Show me your milestone, and I’ll tell your fortune.
Schrödinger’s Milestone is a condition of a milestone’s definition, making it impossible to tell if it’s achieved or not. In other words, at the same time, the milestone is both met and not met, depending on the observer.
This condition is typically asymptomatic until the project is nearing its first important milestone. At this point, PM and the team start reading it again in the light of their current knowledge. Their heart rates increases. Sweating is common. Headache is likely. Reddened eyes aren’t unheard of.
Numerous treatment techniques have been proven ineffective. For instance, wearing a surgical mask during schedule development does very little to improve your milestones. It is however helpful when a PM runs out of tic-tacs.
The best results so far have been demonstrated by performing a radical rescheduloctomy. That’s an operation on the schedule, involving removal and reconstruction of all malfunctioning milestones.
This procedure can be loosely compared with a sex change operation. In both cases the operation itself, while intrinsically complicated, is still relatively easy compared with the complexities of having the world accept the fact that it had happened at all, and all the implications that it brings. Another analogy is that in most cases this can be done only once.
Project plan with poorly defined milestones indicates lack of schedule control. The value of having good milestones is the ability to objectively measure the progress of the project. If the milestone is declared done, but at the cost of increased technical debt, then the project is de facto behind schedule.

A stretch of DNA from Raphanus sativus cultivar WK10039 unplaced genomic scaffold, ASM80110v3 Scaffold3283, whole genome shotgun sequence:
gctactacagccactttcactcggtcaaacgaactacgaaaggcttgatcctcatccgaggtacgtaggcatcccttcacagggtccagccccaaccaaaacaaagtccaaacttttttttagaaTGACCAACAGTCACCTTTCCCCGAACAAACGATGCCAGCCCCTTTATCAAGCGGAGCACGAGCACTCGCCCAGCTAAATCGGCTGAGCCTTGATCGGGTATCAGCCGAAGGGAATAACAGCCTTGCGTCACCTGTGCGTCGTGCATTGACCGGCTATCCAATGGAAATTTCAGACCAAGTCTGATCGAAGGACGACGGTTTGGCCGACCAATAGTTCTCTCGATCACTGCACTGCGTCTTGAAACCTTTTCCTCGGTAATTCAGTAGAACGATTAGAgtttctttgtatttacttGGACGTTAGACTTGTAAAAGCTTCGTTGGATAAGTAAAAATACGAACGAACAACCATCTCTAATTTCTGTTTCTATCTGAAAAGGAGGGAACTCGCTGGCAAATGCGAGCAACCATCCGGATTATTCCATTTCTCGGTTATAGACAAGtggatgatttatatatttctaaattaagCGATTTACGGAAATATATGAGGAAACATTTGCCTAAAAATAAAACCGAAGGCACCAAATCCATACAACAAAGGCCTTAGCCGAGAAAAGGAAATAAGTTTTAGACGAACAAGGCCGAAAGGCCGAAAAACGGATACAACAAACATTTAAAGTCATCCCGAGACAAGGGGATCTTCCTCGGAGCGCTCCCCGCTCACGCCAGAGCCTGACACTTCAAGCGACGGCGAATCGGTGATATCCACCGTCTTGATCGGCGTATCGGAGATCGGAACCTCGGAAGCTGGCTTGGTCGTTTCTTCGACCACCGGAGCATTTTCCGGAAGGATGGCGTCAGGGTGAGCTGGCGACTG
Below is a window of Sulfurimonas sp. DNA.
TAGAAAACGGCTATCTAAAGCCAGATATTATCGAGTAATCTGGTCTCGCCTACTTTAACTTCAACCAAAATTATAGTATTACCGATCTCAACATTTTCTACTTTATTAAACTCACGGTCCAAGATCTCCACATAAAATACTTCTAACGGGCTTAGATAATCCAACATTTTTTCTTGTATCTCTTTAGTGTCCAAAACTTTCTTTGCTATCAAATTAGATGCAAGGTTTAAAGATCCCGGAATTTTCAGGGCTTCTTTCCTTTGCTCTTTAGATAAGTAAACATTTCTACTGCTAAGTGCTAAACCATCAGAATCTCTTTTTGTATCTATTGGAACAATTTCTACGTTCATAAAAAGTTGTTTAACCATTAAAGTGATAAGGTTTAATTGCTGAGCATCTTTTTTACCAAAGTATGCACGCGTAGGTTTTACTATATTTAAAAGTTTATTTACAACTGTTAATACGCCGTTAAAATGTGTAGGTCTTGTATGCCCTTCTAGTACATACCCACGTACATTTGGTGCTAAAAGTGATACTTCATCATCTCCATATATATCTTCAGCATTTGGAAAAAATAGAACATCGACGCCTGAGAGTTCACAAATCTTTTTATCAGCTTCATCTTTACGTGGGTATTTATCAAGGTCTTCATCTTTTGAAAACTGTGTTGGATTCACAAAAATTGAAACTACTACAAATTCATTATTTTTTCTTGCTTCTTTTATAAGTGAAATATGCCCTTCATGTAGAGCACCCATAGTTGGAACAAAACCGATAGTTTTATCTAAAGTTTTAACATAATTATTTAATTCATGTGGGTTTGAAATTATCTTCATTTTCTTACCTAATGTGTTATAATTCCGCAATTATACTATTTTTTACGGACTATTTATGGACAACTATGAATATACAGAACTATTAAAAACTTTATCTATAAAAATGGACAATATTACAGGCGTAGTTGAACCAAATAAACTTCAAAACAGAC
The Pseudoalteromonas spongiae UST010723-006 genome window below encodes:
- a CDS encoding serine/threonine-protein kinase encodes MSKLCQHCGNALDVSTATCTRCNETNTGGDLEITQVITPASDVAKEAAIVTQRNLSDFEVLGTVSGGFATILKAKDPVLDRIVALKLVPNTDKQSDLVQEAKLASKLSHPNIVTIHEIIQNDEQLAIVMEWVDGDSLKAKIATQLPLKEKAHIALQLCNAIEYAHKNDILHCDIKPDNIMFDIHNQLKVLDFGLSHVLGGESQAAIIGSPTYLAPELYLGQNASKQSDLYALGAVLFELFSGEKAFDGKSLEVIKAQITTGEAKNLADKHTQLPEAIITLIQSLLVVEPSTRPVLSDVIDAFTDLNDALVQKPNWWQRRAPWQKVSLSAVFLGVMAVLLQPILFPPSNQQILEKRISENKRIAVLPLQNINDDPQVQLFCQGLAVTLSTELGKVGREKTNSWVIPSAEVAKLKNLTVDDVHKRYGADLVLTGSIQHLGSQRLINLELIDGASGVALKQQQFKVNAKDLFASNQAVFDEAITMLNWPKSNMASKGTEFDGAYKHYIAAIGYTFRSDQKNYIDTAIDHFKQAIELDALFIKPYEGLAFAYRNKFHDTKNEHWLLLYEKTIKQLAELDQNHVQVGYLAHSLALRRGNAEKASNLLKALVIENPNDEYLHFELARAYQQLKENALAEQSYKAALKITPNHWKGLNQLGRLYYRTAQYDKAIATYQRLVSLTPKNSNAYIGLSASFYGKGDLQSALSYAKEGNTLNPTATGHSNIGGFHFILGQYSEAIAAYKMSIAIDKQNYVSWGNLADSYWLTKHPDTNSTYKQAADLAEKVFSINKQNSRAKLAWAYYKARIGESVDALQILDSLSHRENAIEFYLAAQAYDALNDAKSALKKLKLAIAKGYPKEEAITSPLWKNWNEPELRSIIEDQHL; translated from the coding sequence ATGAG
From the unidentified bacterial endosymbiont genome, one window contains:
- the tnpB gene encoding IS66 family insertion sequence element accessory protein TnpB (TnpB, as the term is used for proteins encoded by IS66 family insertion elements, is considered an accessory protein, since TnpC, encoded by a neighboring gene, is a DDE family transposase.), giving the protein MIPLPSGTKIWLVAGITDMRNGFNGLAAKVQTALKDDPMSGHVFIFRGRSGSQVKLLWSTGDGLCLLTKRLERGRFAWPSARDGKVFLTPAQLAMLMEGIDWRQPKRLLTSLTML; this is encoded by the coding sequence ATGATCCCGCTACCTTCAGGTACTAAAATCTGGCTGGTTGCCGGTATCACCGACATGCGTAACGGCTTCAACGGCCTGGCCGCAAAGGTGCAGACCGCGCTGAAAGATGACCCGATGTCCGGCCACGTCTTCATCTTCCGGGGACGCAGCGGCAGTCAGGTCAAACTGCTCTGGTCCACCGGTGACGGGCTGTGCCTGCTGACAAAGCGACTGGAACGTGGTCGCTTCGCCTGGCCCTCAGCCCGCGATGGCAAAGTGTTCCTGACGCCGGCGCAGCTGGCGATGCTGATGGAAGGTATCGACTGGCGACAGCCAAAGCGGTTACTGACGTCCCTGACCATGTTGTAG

We may have two parallel universes. One is a fairy tale for the senior management, in which everything is done on time, on budget and with fantastic quality, and in that world, our milestone is very much met. The other world, however, is the sweet secret of the PM and the team. In this universe, the amount of technical debt is growing rapidly. All the bugs, enablers, refactorings, that ought to be made for this milestone, but weren’t, make it not really achieved. Those things were sacrificed on the altar of being on time.
The distance between those two parallel universes is the measure of the project’s health. Technical debt will have to be paid at some point, with interests. Two worlds will converge eventually. Schrödinger’s box will be open.
Then, we’ll find out, if the PM will turn out dead or alive.